We've updated our Privacy Policy to make it clearer how we use your personal data.

We use cookies to provide you with a better experience. You can read our Cookie Policy here.

Advertisement
Mulling the marijuana munchies: How the brain flips the hunger switch
News

Mulling the marijuana munchies: How the brain flips the hunger switch

Mulling the marijuana munchies: How the brain flips the hunger switch
News

Mulling the marijuana munchies: How the brain flips the hunger switch

Read time:
 

Want a FREE PDF version of This News Story?

Complete the form below and we will email you a PDF version of "Mulling the marijuana munchies: How the brain flips the hunger switch"

First Name*
Last Name*
Email Address*
Country*
Company Type*
Job Function*
Would you like to receive further email communication from Technology Networks?

Technology Networks Ltd. needs the contact information you provide to us to contact you about our products and services. You may unsubscribe from these communications at any time. For information on how to unsubscribe, as well as our privacy practices and commitment to protecting your privacy, check out our Privacy Policy

The "munchies," or that uncontrollable urge to eat after using marijuana, appear to be driven by neurons in the brain that are normally involved in suppressing appetite, according to a new study by Yale School of Medicine researchers published in the journal Nature.


Lead author Tamas Horvath and his colleagues set out to monitor the brain circuitry that promotes eating by selectively manipulating the cellular pathway that mediates marijuana's action on the brain, using transgenic mice.


"By observing how the appetite center of the brain responds to marijuana, we were able to see what drives the hunger brought about by cannabis and how that same mechanism that normally turns off feeding becomes a driver of eating," said Horvath, the Jean and David W. Wallace Professor of Neurobiology and of Obstetrics, Gynecology, and Reproductive Sciences, director of the Yale Program in Cell Signaling and Neurobiology of Metabolism, and chair of the Section of Comparative Medicine.


"It's like pressing a car's brakes and accelerating instead," he said. "We were surprised to find that the neurons we thought were responsible for shutting down eating, were suddenly being activated and promoting hunger, even when you are full. It fools the brain's central feeding system."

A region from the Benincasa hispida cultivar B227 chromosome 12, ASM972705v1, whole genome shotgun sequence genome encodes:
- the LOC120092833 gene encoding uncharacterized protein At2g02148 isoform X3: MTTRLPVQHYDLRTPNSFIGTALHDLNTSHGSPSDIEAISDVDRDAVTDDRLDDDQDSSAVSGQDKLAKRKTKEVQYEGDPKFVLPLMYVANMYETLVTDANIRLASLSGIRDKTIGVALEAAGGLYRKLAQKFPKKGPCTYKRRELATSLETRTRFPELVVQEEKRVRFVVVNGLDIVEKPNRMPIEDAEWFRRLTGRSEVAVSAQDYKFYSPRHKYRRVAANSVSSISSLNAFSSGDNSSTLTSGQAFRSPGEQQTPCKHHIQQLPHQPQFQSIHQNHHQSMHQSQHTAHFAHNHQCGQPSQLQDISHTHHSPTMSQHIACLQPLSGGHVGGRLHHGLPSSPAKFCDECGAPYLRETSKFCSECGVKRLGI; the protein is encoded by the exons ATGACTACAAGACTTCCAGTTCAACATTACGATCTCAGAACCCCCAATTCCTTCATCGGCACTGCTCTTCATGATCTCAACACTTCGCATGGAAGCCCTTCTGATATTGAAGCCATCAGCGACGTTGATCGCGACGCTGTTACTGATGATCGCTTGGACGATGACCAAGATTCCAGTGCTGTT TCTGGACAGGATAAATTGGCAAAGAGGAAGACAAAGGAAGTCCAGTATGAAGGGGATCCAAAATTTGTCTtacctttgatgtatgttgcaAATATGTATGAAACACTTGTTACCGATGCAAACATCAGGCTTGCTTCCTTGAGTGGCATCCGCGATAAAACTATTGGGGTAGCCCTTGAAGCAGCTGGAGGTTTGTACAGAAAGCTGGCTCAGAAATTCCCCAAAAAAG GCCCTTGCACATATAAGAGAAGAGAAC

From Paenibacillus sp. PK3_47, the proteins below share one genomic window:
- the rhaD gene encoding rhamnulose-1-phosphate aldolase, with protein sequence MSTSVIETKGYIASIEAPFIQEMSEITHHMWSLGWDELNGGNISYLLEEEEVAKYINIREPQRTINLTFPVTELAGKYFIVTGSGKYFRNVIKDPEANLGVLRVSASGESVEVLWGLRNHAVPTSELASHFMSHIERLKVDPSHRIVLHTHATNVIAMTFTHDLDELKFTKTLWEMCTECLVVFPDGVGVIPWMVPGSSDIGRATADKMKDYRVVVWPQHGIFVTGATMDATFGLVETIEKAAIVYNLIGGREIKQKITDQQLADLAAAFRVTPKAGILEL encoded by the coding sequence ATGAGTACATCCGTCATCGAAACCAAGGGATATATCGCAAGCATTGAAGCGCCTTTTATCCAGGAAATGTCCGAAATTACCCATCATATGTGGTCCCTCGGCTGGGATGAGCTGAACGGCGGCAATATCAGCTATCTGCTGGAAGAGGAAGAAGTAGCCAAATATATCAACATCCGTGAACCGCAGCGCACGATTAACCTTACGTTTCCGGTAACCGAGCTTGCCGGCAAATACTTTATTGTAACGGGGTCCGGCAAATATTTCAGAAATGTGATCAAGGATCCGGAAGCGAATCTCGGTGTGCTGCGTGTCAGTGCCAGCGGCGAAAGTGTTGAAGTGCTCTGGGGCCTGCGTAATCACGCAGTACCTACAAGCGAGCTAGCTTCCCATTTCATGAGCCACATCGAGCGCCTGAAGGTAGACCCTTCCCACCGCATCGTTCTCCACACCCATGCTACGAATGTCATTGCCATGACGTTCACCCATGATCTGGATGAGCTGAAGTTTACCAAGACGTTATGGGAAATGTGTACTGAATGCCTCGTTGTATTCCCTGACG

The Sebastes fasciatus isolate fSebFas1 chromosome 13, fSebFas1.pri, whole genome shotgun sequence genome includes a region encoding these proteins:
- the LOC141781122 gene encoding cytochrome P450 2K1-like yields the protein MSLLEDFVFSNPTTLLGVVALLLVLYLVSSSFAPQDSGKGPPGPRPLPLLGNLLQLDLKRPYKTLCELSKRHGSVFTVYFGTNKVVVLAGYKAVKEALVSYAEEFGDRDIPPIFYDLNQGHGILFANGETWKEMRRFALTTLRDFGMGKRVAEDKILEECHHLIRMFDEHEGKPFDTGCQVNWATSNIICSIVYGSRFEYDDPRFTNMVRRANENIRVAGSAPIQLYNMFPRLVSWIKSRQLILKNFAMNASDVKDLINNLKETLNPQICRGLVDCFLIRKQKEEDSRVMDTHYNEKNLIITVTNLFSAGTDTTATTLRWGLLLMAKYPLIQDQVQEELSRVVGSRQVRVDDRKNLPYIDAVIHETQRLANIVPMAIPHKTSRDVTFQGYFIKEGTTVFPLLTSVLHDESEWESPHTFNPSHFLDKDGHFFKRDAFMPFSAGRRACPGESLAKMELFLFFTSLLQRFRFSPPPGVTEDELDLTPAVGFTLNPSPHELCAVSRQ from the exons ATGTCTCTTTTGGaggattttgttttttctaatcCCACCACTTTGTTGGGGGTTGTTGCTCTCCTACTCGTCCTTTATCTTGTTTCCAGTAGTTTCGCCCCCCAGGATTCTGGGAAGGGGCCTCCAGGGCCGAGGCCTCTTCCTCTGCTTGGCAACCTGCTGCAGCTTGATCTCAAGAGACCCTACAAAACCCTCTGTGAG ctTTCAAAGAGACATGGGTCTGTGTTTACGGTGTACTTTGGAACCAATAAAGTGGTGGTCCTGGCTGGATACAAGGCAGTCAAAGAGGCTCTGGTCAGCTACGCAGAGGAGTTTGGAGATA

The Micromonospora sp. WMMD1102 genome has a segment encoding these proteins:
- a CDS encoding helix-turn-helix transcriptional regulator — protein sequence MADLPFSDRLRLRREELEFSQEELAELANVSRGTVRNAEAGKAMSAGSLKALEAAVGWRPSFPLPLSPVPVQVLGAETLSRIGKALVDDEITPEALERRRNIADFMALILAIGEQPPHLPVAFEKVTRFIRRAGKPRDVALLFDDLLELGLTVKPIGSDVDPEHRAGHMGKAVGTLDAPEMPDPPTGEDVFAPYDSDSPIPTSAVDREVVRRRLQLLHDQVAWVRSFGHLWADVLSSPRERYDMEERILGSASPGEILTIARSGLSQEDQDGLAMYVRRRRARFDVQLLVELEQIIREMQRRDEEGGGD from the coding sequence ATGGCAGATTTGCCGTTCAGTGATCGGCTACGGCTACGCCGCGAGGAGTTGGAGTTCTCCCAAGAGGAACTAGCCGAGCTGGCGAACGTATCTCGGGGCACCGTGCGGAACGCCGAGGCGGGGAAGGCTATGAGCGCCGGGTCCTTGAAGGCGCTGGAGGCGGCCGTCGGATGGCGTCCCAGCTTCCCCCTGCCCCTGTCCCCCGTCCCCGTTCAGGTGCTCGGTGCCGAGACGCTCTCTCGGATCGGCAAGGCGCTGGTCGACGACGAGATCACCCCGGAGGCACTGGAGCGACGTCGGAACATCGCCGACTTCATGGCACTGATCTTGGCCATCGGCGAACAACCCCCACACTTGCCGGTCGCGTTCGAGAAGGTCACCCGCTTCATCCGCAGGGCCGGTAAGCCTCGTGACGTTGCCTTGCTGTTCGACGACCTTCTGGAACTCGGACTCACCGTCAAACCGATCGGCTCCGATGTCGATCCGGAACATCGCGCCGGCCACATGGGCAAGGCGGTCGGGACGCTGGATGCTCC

In addition to helping explain why you become extremely hungry when you shouldn't be, Horvath said, the new findings could provide other benefits, like helping cancer patients who often lose their appetite during treatment.


Researchers have long known that using cannabis is associated with increased appetite even when you are full. It is also well known that activating the cannabinoid receptor 1 (CB1R) can contribute to overeating. A group of nerve cells called pro-opiomelanocortin (POMC) neurons are considered as key drivers of reducing eating when full.


"This event is key to cannabinoid-receptor-driven eating," said Horvath, who points out that the feeding behavior driven by these neurons is just one mode of action that involves CB1R signaling. "More research is needed to validate the findings." Whether this primitive mechanism is also key to getting "high" on cannabis is another question the Horvath lab is aiming to address.


Note: Material may have been edited for length and content. For further information, please contact the cited source.

Yale University   Original reporting by: Karen N. Peart


Publication

Marco Koch, Luis Varela, Jae Geun Kim, Jung Dae Kim, Francisco Hernández-Nuño, Stephanie E. Simonds, Carlos M. Castorena, Claudia R. Vianna, Joel K. Elmquist, Yury M. Morozov, Pasko Rakic, Ingo Bechmann, Michael A. Cowley, Klara Szigeti-Buck, Marcelo O. Dietrich, Xiao-Bing Gao, Sabrina Diano, Tamas L. Horvath. Hypothalamic POMC neurons promote cannabinoid-induced feeding.   Nature, Published Online February 18 2015. doi: 10.1038/nature14260


Advertisement